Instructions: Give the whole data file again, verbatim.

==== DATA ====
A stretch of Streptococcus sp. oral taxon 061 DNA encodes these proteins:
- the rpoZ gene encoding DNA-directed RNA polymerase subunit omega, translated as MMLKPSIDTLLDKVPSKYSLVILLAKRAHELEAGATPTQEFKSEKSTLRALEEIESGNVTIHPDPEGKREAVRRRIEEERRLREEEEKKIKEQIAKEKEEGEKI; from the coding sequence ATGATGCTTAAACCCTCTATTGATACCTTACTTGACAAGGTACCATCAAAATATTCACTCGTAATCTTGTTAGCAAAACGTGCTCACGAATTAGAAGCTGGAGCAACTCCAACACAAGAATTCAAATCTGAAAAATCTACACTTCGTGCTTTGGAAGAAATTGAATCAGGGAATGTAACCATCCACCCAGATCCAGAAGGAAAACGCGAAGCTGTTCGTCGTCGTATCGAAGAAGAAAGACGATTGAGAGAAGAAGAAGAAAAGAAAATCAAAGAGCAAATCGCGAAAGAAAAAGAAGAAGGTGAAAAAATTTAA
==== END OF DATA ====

A stretch of Streptococcus sp. oral taxon 061 DNA encodes these proteins:
- the rpoZ gene encoding DNA-directed RNA polymerase subunit omega, translated as MMLKPSIDTLLDKVPSKYSLVILLAKRAHELEAGATPTQEFKSEKSTLRALEEIESGNVTIHPDPEGKREAVRRRIEEERRLREEEEKKIKEQIAKEKEEGEKI; from the coding sequence ATGATGCTTAAACCCTCTATTGATACCTTACTTGACAAGGTACCATCAAAATATTCACTCGTAATCTTGTTAGCAAAACGTGCTCACGAATTAGAAGCTGGAGCAACTCCAACACAAGAATTCAAATCTGAAAAATCTACACTTCGTGCTTTGGAAGAAATTGAATCAGGGAATGTAACCATCCACCCAGATCCAGAAGGAAAACGCGAAGCTGTTCGTCGTCGTATCGAAGAAGAAAGACGATTGAGAGAAGAAGAAGAAAAGAAAATCAAAGAGCAAATCGCGAAAGAAAAAGAAGAAGGTGAAAAAATTTAA